To date, there have not been any utility scale renewable energy projects constructed on tribal lands in Arizona. Several tribes have performed resource assessments and other feasibility work for utility-scale wind and solar development, including the Hualapai Tribe, Navajo Nation, Hopi Tribe and Fort Mojave tribe. Developers and tribes have been working for many years to address challenges with permitting, land ownership, and project ownership arrangements. There are a number of smaller scale projects, from solar street-lights to facility-scale renewable energy systems, installed in tribal communities across Arizona. Many of these provide renewable energy in places where there is no grid connection or where the renewable backup power contributes significantly to reliability of power or reduction in energy costs for tribal governments.
The cost of solar and wind installations continues to fall. The Department of Energy’s (DOE) 2012 Wind Technologies Market Report indicated the cost of a wind farm installation, including turbine and installation, balance of plant costs, and any substation and interconnection costs, was around $1,940/kW in 2012; a $300/kW reduction since 2009/2010. According to the Solar Energy Industries Association (SEIA) the cost of solar installations also continues to decrease. Utility-scale solar system prices averaged around $2,070 per kW, yet the costs vary widely depending on technology, location, and other factors on a project-by-project basis.
These costs, along with operations and maintenance costs, capacity factors, development costs, transportation costs, siting and permit requirements, and construction costs and market conditions affect the Power Purchasing Agreement (PPA) pricing – the price at which wind and solar developers sell their electricity to utility companies. In 2012, the west had the highest average PPA price for wind in the country, at $50-$90 per MWh, whereas the national average was $40 per MWh.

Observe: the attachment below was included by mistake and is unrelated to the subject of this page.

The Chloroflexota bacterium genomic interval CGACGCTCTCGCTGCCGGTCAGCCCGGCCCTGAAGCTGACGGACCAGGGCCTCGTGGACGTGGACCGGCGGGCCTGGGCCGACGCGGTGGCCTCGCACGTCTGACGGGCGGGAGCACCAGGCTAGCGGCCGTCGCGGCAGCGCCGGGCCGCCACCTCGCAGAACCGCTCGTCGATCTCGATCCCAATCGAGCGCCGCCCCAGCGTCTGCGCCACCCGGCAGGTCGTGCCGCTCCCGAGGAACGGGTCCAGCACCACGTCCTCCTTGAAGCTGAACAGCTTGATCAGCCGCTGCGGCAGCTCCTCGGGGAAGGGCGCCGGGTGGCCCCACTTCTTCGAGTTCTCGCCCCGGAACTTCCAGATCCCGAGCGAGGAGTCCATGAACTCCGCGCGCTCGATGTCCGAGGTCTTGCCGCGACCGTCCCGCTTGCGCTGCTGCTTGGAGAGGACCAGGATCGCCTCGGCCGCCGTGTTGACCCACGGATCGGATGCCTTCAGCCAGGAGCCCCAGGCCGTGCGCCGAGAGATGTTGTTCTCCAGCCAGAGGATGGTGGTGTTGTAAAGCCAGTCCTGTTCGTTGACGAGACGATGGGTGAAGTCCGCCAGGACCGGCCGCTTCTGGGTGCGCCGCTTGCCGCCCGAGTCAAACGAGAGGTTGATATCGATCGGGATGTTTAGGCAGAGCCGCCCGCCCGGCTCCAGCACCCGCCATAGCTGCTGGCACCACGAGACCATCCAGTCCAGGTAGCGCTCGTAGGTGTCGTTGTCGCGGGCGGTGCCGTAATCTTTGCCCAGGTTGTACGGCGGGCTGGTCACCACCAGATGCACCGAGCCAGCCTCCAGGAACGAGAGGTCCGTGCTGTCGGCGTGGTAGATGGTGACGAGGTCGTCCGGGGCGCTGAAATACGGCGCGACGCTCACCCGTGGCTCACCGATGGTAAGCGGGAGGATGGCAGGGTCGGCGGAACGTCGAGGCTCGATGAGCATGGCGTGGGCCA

Renewable energy standard
Since 2006, the Arizona Corporation Commission has enforced the Renewable energy Standard and Tarriff (REST). The REST mandates that investor-owned utility companies, and electric co-ops serving more than half of their retail customers in Arizona, generate 15% of their electricity from renewable sources by 2025. The required renewable energy generated as a percentage of total produced electricity increases incrementally each year. Out of the REST mandate for each year, 30% must be met by distributed generation (DG) sources. In 2013, the standard was set at 4%, and increases to 4.5% during 2014. To meet the standard, the utility companies must retain or obtain renewable energy credits (RECS) to represent the renewable energy attributes of eligible projects. The increasing percentage of this and other neighboring states’ standards creates demand for continued development of renewable energy in the region. As of the 2012 compliance reports, the major Arizona utility companies have been exceeding the REST requirements. APS had reported that 5.3% of total electricity retail sales came from renewables and exceeded the residential and nonresidential DG by 131% and 206% respectively. TEP reported similar figures; 5.2% of total retail electricity sales came from renewables and 118% of residential and 205% nonresidential of the standard has been met. Regulatory uncertainty has affected market stability in Arizona and the US as a whole. The Production Tax Credit (PTC), a 2.3 cent / kWh federal income tax credit, was due to expire in 2012, but was extended to the end of 2013, allowing all projects beginning in 2013 to collect on this tax incentive. The lack of long-term stability for this incentive creates uncertainty for the industry over time. The Business Energy Investment Tax Credit (ITC) provides tax breaks for up to 30% of the costs of installing solar, small scale wind, and other renewable energy technologies. The ITC has fueled growth in the solar sector, but will decrease significantly in 2017, which creates uncertainty, but also provides some more time to build economies of scale, enhance efficiency, and plan for a market without the credit.